February 26, 2006
BY JIM DeROGATIS POP
Dilated Peoples, "20/20"
"Back again for the very fourth time / Don't worry if I write
checks / I write rhymes," the Los Angeles trio Dilated Peoples
rap on "Back Again," the triumphant opening track on their fourth
major-label album. Indeed, since their Capitol debut with "The
Platform" (2001), Rakaa, Evidence and DJ Babu have fallen short of
lucrative mainstream stardom, and never so much as on the
pop-conscious "Neighborhood Watch" (2004), a commercial
disappointment, despite the Kanye West-produced single "This Way."
Thankfully, the group brings things back into focus on "20/20,"
returning to their old-school commitment to socially conscious raps,
slashing battle rhymes,
stripped-down but hard-hitting beats and Babu's always impressive
Like so many otherwise potent hip-hop acts, Dilated Peoples
remain unduly fond of pointless between-song skits and shout-outs to
the joys of smoking weed. But they deliver the goods with memorable
tracks such as the politically inspired "Alarm Clock Music" (which
evokes Public Enemy jamming with the Roots); the smoldering soul
groove "You Can't Hide, You Can't Run"; "Olde English," which
courageously knocks empty-headed mainstream gangsta rap, and
"Kindness for Weakness" (featuring a guest turn by Talib Kweli),
which evokes Chicago rapper Common in asserting that there are other
ways to prove your manhood than by wielding a gun.
As the group raps in the latter, "Some say we're too serious
and conscious / Some say we're all battle raps and ganja / I say in
your bad dreams we're monsters / Rat-packing stages like Frank
Sinatra." And that's no idle boast.
Note: Dilated Peoples perform at 7:30 p.m. March 7 at the Park
West, 322 W. Armitage, with Little Brother and Defari.
Steve Wynn & the Miracle 3, "... tick ... tick ... tick" (RedEye)
On his 12th official solo album, the extremely prolific but
always rewarding singer and songwriter Steve Wynn announces his
intentions to rock out with both the title, which conveys the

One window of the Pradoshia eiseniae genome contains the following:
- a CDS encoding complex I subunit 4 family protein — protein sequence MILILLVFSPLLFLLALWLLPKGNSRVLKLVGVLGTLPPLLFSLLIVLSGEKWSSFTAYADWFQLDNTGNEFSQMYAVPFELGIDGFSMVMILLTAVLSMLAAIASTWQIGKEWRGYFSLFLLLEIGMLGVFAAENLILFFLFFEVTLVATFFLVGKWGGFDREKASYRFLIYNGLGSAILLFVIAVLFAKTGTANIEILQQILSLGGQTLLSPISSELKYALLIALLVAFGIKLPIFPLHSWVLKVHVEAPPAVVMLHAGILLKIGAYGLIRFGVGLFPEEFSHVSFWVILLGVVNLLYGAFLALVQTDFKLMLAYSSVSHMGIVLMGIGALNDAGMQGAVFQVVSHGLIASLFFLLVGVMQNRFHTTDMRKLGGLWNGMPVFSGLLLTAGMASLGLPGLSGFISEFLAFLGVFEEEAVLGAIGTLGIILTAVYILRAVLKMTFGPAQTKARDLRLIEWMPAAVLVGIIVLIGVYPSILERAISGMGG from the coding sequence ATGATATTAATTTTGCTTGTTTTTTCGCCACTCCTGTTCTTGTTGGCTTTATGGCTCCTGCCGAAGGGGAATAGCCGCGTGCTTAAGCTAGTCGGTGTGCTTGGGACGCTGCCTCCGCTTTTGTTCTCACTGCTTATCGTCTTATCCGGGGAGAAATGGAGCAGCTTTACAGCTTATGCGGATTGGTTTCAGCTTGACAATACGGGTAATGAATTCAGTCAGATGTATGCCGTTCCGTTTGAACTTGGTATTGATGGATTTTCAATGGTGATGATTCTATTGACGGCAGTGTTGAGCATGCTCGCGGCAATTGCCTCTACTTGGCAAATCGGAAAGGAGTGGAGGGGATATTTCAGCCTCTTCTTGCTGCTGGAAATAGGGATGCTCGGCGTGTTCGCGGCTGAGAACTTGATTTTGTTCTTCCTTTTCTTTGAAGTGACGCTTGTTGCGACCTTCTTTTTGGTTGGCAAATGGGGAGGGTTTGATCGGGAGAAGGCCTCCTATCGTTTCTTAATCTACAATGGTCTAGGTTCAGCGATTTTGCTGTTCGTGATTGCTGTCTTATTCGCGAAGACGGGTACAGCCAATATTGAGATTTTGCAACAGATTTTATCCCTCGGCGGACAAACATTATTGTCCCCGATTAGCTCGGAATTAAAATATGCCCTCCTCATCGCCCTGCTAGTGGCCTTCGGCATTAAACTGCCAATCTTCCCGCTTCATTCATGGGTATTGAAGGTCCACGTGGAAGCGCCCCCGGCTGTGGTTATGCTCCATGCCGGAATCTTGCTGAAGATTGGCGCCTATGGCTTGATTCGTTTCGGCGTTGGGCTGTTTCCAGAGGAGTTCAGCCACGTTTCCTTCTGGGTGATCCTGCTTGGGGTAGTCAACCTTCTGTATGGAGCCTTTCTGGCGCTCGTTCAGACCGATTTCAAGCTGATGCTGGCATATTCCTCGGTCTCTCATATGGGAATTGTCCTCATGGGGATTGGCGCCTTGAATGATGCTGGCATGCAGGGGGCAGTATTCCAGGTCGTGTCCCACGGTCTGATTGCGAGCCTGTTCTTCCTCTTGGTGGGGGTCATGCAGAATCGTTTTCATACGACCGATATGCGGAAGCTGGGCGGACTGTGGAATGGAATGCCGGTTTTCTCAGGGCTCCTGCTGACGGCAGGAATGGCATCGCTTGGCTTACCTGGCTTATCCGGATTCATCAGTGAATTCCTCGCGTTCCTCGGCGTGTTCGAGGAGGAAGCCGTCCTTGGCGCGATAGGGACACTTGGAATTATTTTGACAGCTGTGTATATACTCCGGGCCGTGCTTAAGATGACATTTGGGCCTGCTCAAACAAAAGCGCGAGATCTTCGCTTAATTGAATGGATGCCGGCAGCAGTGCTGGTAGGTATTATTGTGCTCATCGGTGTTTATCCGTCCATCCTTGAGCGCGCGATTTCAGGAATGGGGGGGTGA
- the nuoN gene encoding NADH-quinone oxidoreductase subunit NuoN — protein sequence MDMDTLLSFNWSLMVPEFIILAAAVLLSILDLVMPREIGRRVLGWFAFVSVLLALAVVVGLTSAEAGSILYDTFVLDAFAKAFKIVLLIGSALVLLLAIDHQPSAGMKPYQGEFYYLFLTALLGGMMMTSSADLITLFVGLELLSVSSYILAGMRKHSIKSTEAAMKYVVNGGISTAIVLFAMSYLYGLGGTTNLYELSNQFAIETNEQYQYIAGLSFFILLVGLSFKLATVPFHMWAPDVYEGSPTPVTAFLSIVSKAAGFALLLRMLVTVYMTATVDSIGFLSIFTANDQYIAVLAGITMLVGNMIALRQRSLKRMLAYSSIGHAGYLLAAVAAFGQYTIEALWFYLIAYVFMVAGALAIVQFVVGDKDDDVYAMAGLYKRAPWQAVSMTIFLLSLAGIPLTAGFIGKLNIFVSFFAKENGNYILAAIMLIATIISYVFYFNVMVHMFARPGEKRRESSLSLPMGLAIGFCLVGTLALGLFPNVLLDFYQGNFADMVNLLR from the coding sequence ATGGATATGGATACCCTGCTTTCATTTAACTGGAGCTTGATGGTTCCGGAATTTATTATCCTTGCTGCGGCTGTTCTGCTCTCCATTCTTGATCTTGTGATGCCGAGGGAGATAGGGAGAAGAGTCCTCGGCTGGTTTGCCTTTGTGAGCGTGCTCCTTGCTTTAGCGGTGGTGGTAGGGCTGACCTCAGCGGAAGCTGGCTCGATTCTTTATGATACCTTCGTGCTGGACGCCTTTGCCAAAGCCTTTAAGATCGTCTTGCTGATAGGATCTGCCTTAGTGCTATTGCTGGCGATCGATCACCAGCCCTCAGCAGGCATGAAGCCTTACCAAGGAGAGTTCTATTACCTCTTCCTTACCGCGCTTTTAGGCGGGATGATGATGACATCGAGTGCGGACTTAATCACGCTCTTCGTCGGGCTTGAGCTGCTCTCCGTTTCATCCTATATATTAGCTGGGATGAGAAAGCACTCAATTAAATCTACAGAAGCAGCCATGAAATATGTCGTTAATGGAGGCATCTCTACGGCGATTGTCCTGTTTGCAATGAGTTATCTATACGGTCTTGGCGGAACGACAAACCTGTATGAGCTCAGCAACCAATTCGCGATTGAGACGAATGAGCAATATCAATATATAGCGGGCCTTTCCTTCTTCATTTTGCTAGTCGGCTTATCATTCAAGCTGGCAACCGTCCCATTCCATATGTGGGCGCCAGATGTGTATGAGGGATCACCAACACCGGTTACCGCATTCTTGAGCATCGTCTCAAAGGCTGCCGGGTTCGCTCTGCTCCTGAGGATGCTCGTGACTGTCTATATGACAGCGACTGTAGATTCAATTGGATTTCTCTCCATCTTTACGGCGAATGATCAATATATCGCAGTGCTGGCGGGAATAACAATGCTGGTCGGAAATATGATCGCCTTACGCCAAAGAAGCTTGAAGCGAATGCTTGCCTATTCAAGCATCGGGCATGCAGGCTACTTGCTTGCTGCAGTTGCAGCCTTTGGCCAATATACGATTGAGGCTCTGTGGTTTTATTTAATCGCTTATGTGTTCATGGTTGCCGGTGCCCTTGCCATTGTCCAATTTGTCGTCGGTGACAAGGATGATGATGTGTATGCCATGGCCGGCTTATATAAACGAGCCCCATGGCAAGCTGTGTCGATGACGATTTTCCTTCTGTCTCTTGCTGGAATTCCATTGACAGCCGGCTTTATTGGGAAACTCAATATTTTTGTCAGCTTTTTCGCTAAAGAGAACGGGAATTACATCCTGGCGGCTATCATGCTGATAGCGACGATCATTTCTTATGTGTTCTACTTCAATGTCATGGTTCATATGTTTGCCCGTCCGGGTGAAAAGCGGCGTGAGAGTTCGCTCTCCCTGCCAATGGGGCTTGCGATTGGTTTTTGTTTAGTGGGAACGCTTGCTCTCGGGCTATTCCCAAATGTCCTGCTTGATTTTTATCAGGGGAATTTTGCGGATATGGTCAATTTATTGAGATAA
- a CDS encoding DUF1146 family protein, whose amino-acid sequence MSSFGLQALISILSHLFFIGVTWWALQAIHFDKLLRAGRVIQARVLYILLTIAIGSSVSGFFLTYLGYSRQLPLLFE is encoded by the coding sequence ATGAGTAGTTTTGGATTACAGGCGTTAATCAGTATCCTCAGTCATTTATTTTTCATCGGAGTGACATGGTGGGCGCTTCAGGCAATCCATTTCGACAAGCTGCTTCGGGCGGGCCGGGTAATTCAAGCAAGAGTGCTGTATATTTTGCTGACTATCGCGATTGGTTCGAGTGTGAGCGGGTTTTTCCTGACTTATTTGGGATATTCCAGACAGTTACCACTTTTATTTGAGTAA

ticking of a bomb moments before it explodes, and the cover art,
which portrays a chili pepper that you just know would be hot enough
to sear your tongue off. The 11 tunes contained within live up to
Wynn has been riding a real high during what he jokingly calls
his "fifth or sixth comeback and resuscitation from the dead since I
made 'The Days of Wine and Roses' with my old band the Dream
Syndicate back in 1982." This disc is the third installment of what
he calls a "desert trilogy" recorded in Tucson, Ariz. But where
"Here Come the Miracles" (2001) was an ambitious sprawl, and "Static
Transmission" (2003) was a dark and moody effort, "... tick ... tick
... tick" is straightforward and absolutely unrelenting garage rock,
with Wynn meeting his self-professed goal of being "louder, harder,
sicker, freakier [and] more hopped up on goofballs than what we had
Songs such as "Wired," "Cindy, It Was Always You" and "Wild
Mercury" reintroduce the frantic Wynn of Dream Syndicate classics
such as "Then She Remembers," simultaneously prompting pity and fear
via the cathartic emotional overload of his lyrics, and delivering
wave after wave of barely controlled crescendos and epic guitar
duels through the fiery and inspired interplay with guitarist Jason
Victor, bassist Dave DeCastro and drummer Linda Pitmon, who, if they
don't quite work miracles, certainly create a heavenly noise.
Artists, "Different Strokes by Different Folks" (Epic) *1/2
As with the ill-conceived, poorly executed and extremely sad
homage during the Grammys, the genius of groundbreaking '60s pop,
rock and soul heroes Sly and the Family Stone really deserves much,
much better than this exploitative and hollow tribute disc, which
finds a genre-blind though commercially glitzy collection of
unrelated artists reimagining classic Sylvester Stewart tracks by
remixing the vintage recordings or building new songs from key
elements of the originals.
While some fans might have preferred a straight covers album, the
big problem here isn't with the concept, but the execution. The
Black Eyed Peas' will.i.am and lite-popsters Maroon 5 detract from
rather than add to the original classics "Dance to the Music" and
"Everyday People"; some pairings that seem inspired on paper -- John
Legend, Joss Stone and Van Hunt on "Family Affair" -- fall flat in
the studio, and others such as Steven Tyler and Robert Randolph ("I
Want to Take You Higher") were doomed from the get-go.
In the end, less than a third of these tunes really take you
higher, among them Chicago blues legend Buddy Guy and John Mayer on
"You Can Make It If You Try," Moby's pure and simple remix of "Love
City" and the Roots' sampling of "Everybody Is a Star." And while
Sly is credited as producer, it seems as if he added as little to
this lost opportunity of an album as he did at the Grammys.